San Francisco Police employees will stop doing drugs
, Chief George Gascon today announced. No, really.
The department's drug lab -- site of a massive scandal involving narcotics-skimming tech Deborah Madden
-- will go the way of the dodo. Instead, the SFPD will now outsource drug-testing to private companies. This drug-testing process, the chief announced at a press conference, would still be done under "our supervision" -- though a little supervision of the crime lab could well have come earlier.
It turns out testing drugs is nearly as expensive as doing them: It costs about $100 a pop to work on each sample -- though, sadly, San Francisco's in-house technicians found a lower-tech and cheaper way to gauge drugs' purity. Gascon says he hopes the number of tests ordered will be cut from an eye-popping 14,000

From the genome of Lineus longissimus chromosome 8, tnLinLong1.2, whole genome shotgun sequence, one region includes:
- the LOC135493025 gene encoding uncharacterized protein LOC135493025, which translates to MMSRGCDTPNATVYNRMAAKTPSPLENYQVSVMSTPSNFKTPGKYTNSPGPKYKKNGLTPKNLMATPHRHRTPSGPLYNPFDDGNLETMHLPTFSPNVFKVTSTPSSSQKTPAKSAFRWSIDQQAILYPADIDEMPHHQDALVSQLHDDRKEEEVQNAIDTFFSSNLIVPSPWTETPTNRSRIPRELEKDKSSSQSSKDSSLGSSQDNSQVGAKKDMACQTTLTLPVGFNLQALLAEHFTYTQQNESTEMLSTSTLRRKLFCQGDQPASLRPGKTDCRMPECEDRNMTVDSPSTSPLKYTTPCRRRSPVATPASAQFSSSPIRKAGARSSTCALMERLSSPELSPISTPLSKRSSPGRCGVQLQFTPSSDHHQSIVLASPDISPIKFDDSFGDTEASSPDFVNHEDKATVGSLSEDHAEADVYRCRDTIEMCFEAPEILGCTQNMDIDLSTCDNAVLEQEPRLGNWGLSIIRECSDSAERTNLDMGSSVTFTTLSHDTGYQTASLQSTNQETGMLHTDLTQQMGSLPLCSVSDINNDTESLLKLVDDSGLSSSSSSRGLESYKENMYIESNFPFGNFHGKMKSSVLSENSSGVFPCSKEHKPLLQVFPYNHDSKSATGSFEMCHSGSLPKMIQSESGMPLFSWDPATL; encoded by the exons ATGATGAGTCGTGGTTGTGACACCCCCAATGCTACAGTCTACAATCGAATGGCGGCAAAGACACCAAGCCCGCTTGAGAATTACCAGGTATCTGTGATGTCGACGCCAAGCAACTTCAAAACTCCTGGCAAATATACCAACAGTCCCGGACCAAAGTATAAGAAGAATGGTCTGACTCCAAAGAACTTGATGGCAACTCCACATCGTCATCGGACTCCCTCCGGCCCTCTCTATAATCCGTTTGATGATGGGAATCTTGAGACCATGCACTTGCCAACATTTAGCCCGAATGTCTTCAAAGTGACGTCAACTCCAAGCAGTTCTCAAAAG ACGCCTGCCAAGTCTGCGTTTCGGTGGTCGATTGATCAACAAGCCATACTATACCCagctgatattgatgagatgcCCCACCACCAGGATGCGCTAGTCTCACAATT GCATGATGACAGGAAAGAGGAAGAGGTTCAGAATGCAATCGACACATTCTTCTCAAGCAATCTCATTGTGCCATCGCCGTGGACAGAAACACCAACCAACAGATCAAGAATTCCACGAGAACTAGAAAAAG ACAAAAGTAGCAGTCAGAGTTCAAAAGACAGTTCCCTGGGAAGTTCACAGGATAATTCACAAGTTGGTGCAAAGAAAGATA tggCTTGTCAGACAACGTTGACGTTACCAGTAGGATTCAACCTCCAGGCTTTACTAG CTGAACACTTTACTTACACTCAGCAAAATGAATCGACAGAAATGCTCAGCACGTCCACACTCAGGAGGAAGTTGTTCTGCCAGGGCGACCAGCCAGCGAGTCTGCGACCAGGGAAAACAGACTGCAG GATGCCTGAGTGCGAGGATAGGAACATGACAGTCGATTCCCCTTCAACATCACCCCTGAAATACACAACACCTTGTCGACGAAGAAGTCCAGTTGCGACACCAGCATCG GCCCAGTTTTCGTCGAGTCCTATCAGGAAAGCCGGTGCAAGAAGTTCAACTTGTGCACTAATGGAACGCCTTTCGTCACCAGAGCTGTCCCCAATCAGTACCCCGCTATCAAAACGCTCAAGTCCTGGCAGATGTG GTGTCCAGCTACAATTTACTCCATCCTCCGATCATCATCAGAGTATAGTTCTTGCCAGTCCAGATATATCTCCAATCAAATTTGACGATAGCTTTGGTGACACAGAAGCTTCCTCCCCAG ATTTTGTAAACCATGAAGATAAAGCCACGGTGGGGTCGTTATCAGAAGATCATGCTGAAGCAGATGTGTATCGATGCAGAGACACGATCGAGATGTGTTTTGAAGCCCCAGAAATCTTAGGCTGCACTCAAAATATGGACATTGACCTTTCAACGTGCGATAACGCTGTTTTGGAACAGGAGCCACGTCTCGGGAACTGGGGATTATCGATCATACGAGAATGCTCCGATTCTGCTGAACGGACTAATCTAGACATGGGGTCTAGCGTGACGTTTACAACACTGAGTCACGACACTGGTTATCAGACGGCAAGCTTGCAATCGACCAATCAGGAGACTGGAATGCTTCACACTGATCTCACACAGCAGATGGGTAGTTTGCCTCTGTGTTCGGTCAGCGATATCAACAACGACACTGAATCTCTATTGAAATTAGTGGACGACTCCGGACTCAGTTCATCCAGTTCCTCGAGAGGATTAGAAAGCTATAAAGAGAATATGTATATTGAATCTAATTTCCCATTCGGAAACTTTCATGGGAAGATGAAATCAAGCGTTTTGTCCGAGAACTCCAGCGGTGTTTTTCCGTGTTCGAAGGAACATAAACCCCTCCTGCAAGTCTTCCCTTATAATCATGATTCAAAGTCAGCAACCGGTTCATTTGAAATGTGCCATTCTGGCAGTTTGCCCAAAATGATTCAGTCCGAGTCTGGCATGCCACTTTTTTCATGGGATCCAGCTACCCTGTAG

to somewhere in the neighborhood of 3,500 to 4,000.
This can be accomplished by only testing drugs in contentious cases and by having cops perform preliminary tests to establish that the subjects seized aren't, say, oregano and baking powder. Assertions that police can competently undertake drug testing have previously been laughed off by the public defender's office. Don't expect them to change their tune.
The next step for the cops is to outsource their ballistics and DNA testing, too. The latter has turned out to be a tragic -- and headline-grabbing -- problem as samples that could have incriminated Donzell Francis sat untested for years; in the interrim he murdered Ruby Ordenana.